Linear Tactics in a Chaotic War

One of several dead hands the First Generation of Modern War lays on contemporary state militaries’ throats is linearity. Most state militaries both seek and expect linearity on and off the battlefield. Sometimes, this manifests itself in tactics that offer magnificent if unintentional tableaux vivants. I recall a field exercise years ago with the Second Marine Division at Camp Lejeune where, rounding a bend, we found a lieutenant had built a perfect 19th-century fortress wall across the road, complete with firing step. The division sergeant major, in whose jeep I was riding, said, “My God, it’s the siege of Vicksburg!”

More often, linearity manifests itself in a military service’s culture, as a subtle but omnipresent mindset. It is easy to understand why this is so. Both on land and at sea, tactics became linear right at the beginning of the First Generation in the mid-17th century. In armies, that was when lines of infantrymen two or three deep replaced the square formations of the tercios. In navies, beginning with the British Navy in the Dutch Wars, the line ahead replaced the general melee. The two developments were causally related: the line ahead was adopted when generals took command of the British fleet under the Commonwealth.

The First Generation lasted about two centuries, centuries in which the culture of state militaries was formed. Linearity on the battlefield carried over directly into that culture, where it remains today. In Second Generation militaries, such as the American, the tactics too remained largely linear. As late as the First Gulf War a battalion commander in the Second Marine Division was nearly relieved for “breaking the line” when he pulled his unit back to avoid an Iraqi fire sack.

The expectation of linearity lies behind much of the U.S. military’s misreading of the current situation in Iraq. If you look at its projections of success, they follow a line. It foresees a linear “building process” where its alliance with some Sunni militias in Anbar province and parts of Baghdad leads to similar alliances elsewhere, with no regression in “pacified” areas. Similarly, it expects the Sunnis to follow their acceptance of U.S. forces with acceptance of the Shi’ite-dominated government in Baghdad and its army and police. These lines, which lead to improved security, then mesh with other lines such as economic and political developments that represent the reemergence of a state in Iraq. It graphs nicely as a series of vectors on a chart, all pointing up. Linearity has marched from Waterloo to PowerPoint.

Unfortunately, Fourth Generation wars (and many other types of war as well) are not linear. Rather, they are chaotic, an unending melee of coming together and splitting apart that leaves an occupier running in place. Seemingly linear progress is matched or exceeded by non-linear regression. The state military perceives the former much more readily than the latter because linearity is what it expects. You find what you seek, whether or not it is there.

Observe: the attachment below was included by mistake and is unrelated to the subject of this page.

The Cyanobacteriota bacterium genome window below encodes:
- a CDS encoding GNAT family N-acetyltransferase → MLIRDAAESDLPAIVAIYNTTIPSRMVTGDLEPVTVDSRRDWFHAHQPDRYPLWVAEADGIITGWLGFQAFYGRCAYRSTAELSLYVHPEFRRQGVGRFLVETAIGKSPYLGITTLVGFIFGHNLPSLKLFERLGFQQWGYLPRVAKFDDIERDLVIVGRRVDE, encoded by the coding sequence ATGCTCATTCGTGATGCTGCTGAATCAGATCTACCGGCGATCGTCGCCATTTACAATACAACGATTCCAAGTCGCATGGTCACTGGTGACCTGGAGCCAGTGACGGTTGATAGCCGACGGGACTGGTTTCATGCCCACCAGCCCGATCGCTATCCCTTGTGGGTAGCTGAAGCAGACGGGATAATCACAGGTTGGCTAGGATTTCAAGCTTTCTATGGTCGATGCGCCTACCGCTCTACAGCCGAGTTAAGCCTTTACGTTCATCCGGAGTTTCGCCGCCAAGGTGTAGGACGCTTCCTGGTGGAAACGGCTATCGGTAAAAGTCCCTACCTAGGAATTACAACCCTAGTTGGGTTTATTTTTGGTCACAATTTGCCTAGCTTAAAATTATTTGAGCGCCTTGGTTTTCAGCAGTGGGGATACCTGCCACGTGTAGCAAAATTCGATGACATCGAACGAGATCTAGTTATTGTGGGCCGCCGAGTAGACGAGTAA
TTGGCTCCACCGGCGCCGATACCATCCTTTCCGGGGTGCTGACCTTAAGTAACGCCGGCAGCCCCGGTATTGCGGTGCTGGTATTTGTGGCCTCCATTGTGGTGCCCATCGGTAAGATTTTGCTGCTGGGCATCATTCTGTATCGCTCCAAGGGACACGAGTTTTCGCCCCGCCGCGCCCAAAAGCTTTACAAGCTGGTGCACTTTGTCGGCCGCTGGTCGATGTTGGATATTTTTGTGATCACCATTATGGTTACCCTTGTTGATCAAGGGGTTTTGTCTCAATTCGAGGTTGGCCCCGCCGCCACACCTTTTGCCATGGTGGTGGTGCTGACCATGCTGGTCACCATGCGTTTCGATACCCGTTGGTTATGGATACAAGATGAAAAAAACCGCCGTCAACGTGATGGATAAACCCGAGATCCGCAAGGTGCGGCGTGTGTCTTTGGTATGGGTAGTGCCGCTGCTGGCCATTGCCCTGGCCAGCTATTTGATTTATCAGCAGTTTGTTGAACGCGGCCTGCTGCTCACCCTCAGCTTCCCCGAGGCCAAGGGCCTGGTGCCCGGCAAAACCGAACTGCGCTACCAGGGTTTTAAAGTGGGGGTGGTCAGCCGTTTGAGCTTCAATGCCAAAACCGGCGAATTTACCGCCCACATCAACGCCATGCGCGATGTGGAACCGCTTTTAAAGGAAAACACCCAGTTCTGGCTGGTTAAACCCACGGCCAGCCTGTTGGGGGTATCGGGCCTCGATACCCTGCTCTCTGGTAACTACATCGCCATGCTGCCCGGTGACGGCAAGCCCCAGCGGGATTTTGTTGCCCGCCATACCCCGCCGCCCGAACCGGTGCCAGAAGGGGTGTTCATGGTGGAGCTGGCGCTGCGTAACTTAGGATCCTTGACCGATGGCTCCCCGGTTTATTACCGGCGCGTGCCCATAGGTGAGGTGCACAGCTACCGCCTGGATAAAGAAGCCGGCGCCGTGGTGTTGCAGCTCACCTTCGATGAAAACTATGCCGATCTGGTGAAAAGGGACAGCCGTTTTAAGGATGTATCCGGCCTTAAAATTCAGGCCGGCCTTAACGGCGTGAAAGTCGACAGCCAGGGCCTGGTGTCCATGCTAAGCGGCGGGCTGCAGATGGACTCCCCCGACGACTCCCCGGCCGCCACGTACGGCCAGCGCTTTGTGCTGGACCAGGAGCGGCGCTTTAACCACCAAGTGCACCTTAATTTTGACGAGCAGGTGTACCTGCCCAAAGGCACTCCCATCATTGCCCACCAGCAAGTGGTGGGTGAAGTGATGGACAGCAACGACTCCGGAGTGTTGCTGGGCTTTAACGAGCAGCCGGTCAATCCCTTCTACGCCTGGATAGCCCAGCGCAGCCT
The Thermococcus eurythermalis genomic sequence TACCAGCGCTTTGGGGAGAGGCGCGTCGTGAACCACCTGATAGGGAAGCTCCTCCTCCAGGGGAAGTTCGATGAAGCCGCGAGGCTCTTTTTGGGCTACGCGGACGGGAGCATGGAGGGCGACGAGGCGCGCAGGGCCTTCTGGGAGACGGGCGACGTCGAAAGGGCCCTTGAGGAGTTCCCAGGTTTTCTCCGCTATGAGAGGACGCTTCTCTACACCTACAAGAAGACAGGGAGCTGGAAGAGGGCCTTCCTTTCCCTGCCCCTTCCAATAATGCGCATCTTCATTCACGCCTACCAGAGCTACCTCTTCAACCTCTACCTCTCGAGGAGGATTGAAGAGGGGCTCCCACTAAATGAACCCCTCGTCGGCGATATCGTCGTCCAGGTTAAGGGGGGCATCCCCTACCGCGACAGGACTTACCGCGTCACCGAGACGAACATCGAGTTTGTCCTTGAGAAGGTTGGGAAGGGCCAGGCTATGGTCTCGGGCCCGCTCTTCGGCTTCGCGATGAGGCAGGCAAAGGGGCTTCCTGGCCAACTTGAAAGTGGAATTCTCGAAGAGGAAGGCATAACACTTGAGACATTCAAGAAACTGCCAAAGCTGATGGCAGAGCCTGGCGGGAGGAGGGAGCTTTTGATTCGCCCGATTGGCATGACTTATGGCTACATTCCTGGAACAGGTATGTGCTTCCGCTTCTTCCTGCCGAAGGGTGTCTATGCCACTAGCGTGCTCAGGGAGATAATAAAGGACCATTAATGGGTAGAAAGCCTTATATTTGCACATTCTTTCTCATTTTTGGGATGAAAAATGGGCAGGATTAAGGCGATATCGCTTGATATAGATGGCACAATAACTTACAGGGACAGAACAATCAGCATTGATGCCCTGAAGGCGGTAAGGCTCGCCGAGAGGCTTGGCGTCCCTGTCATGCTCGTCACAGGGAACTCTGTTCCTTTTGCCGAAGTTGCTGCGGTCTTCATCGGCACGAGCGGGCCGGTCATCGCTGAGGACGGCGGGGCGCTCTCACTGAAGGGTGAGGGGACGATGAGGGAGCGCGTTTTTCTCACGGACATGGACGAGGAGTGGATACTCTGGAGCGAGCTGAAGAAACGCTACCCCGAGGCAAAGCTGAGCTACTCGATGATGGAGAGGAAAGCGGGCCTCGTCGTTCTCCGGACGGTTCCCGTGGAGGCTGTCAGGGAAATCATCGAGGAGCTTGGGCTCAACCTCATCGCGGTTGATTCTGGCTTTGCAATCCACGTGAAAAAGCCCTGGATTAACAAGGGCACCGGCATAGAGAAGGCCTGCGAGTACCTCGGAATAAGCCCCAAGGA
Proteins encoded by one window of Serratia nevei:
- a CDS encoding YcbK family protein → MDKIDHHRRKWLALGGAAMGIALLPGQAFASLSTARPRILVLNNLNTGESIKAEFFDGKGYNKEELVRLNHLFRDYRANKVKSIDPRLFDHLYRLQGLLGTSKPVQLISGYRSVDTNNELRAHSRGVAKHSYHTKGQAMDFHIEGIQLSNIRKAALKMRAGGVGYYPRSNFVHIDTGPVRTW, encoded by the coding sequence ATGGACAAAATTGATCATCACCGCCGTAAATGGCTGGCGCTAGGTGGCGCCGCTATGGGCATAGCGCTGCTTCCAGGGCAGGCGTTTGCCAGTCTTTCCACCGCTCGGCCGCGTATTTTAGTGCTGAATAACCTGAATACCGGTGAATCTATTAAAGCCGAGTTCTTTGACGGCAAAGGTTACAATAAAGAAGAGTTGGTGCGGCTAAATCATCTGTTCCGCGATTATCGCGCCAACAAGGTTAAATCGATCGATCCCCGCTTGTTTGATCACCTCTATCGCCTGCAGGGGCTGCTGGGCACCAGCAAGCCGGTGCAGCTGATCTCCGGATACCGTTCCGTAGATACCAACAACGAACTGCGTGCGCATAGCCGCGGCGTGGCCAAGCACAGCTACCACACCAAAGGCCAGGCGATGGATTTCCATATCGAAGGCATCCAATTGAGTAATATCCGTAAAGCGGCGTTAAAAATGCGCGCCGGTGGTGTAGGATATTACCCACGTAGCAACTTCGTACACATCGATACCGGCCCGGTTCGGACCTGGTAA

The reality in Iraq is that both Sunnis and Shi’ites are split along many different axes. Factions come together in temporary alliances of convenience, including with the foreign occupiers, only to split apart again and fight former allies. Reality for all parties is local and short-term. To the Iraqis, one alliance, such as with the Americans, does not imply any other alliance, such as with the central government. Arrangements that appear contradictory to us are natural to them. Linear progress toward a set of goals that represent a state is not what they expect. Our linearity and their non-linearity are ships passing in the night.

It will happen from time to time that the chaos shakes out into patterns in which we can see linear progress. But the reality remains chaos, which means the patterns will soon reform into other, quite different shapes. We cannot anticipate what those shapes might be. If we can be quick enough, we may be able to use some of those new shapes, as we have used the unexpected outbreak of fighting between local Sunni militias and al-Qaeda. What we must not do, if our orientation is to be accurate, is project these kaleidoscopic pattern shifts in linear terms.

Regrettably, that is what the U.S. military in Iraq is doing now. Given its First Generation heritage, it may not be able to do anything else.

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Author: William S. Lind

William Lind is director of the Center for Cultural Conservatism at the Free Congress Foundation. He is a former congressional aide and the author of many books and articles on military strategy and war.